Sunday, 29 October 2017

Upon this Rock.

When Jesus told Peter that “upon this rock I will build My Church, and the gates of Hades will not overpower it,” Jesus could not have made it any clearer about who is to be the Chief Architect of the Church. Let me break down the mandate into smaller bites here.

He started with “I will build My Church.” To avoid any doubts, the “I” here refers to Jesus and the “My” here refers to His Church. Christ is the head of the Church and her guiding light. Jesus therefore leads the way. He calls the shot – so to speak. He makes things happen in His time and in His way.

It’s His Church and He will build it. It is an ongoing process. It is not built in one day.

But make no mistakes, the church is made up of human believers who are fallible creatures of doubts, fear, greed, insecurity, and at the same time, it is also made up of transforming vessels demonstrating enduring faith, hope, sacrifice, courage and love.

As such, there is no perfect Church, because Jesus will complete it all one day. The perfect has yet to come. 

Needless to say, there is no ultimate Church, as one ex-City Harvest leader was led to believe about his own church, because Jesus is not embodied in a building. Neither is He contained in one location, one address, one Christmas program, one Easter service, one leadership structure, one evangelistic outreach, one dynamic praise and worship service nor one internationally adored Christian music band.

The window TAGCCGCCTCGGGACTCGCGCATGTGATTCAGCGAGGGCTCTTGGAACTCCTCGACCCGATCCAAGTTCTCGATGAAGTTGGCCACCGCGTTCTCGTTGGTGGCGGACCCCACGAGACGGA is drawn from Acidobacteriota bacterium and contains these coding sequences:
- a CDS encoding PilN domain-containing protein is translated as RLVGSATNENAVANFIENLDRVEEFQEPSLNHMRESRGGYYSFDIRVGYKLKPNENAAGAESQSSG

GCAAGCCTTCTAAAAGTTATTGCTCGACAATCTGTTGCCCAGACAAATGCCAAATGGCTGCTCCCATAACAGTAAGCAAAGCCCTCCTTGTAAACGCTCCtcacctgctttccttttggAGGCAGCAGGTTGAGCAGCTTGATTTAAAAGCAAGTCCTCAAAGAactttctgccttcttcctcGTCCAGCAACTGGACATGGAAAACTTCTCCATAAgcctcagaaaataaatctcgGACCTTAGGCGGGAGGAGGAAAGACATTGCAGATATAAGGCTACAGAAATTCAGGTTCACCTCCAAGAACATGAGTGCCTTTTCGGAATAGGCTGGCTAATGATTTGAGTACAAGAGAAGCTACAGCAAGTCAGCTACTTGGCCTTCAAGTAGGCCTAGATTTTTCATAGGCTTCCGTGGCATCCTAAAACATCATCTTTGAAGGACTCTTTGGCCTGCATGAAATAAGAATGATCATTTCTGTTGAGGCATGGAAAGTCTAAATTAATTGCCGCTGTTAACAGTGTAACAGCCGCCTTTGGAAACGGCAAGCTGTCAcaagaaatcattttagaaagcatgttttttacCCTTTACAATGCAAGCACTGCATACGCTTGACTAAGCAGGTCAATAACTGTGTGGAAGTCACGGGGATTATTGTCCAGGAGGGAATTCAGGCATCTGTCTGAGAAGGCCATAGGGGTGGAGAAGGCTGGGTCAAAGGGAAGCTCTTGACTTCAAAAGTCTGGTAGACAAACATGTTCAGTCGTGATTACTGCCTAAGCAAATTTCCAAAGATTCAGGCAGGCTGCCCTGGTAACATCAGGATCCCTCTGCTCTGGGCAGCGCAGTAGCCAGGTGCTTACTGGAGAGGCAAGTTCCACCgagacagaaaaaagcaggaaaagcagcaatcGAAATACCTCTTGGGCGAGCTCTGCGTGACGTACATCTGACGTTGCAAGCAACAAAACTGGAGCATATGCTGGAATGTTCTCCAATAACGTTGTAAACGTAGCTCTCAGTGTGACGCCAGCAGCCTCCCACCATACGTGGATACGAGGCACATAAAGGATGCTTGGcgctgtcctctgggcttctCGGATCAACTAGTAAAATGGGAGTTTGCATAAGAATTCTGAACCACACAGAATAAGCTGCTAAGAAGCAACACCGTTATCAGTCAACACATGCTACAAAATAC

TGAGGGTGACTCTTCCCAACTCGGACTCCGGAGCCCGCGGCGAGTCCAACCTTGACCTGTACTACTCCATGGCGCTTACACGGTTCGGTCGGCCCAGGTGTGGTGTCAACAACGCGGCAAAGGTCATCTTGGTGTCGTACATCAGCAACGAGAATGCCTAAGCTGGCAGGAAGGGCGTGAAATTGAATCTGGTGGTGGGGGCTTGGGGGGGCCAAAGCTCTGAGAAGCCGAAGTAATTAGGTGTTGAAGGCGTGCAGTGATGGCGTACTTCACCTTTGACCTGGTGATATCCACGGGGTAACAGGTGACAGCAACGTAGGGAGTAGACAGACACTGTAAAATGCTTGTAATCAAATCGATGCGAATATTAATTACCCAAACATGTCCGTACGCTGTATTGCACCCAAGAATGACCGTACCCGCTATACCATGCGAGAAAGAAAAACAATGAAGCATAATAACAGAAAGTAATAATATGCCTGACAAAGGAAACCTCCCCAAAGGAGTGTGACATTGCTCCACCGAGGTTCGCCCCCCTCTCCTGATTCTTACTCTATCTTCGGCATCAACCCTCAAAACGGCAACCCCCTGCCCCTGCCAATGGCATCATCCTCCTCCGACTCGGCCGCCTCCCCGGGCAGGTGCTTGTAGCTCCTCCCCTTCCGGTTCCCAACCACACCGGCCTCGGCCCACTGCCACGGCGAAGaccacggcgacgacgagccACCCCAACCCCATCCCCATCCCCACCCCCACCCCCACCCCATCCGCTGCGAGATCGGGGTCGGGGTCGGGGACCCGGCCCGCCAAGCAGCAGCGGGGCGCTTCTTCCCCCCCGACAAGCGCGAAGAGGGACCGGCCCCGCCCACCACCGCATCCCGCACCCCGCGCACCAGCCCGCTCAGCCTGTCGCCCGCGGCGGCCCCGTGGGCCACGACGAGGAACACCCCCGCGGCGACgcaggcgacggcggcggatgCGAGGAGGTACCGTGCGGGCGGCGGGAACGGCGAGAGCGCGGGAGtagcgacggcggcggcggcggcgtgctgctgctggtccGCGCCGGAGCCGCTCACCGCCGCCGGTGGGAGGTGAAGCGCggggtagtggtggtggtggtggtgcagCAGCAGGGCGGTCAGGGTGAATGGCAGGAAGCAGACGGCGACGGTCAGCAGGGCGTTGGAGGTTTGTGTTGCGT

On this, you can thank God that Jesus wasn’t referring to Peter as the human rock upon which His Church was to be built – though Peter’s name meant “rock” in ordinary parlance.

Jesus was not looking for a man or woman as the foundational stone for the Church. He knew better. The Rock was “Petra” – a feminine form for rock, and not a human name – and Jesus was bearing the Church on his back as her firm foundation, and not on men’s back as its main attraction.

It was the same burden he placed on Himself when he bore the Cross and carried it on his bruised and bloodied back on the road of grief.

As such, if the church can be reduced to one objective metanarrative, it would this: We are called to count the cost, carry the cross, die to self and rise with Him in victory.

Some preachers will downplay the Cross and cost part, undermine the death-to-self part, and frontload - with cherry and prosperity toppings - the part about rising with Him in victory. I call it the distortion-for-maximum-attraction gospel.

Here I recall the saying that God comforts the afflicted (with the hope of glory) and afflicts the comfortable (with counting the cost).

So, beware of any gospel that does the reverse, that is, one that comforts the comfortable (with the promises of prosperity as a mark of divine approval), and afflicts the afflicted (by emptying pockets to enrich the few in church who are shamelessly living in relative opulence).

Alas, at the last supper, Jesus reminded us that there will be trouble in this world but take heart, he has overcome it. He didn’t tell us to forget about the trouble, brush them aside, and just rush headlong to the part about having already overcome it all. Like a well-brewed cappuccino, all that foam latte art floating on top is not gold - it is not what makes the coffee, or its taste.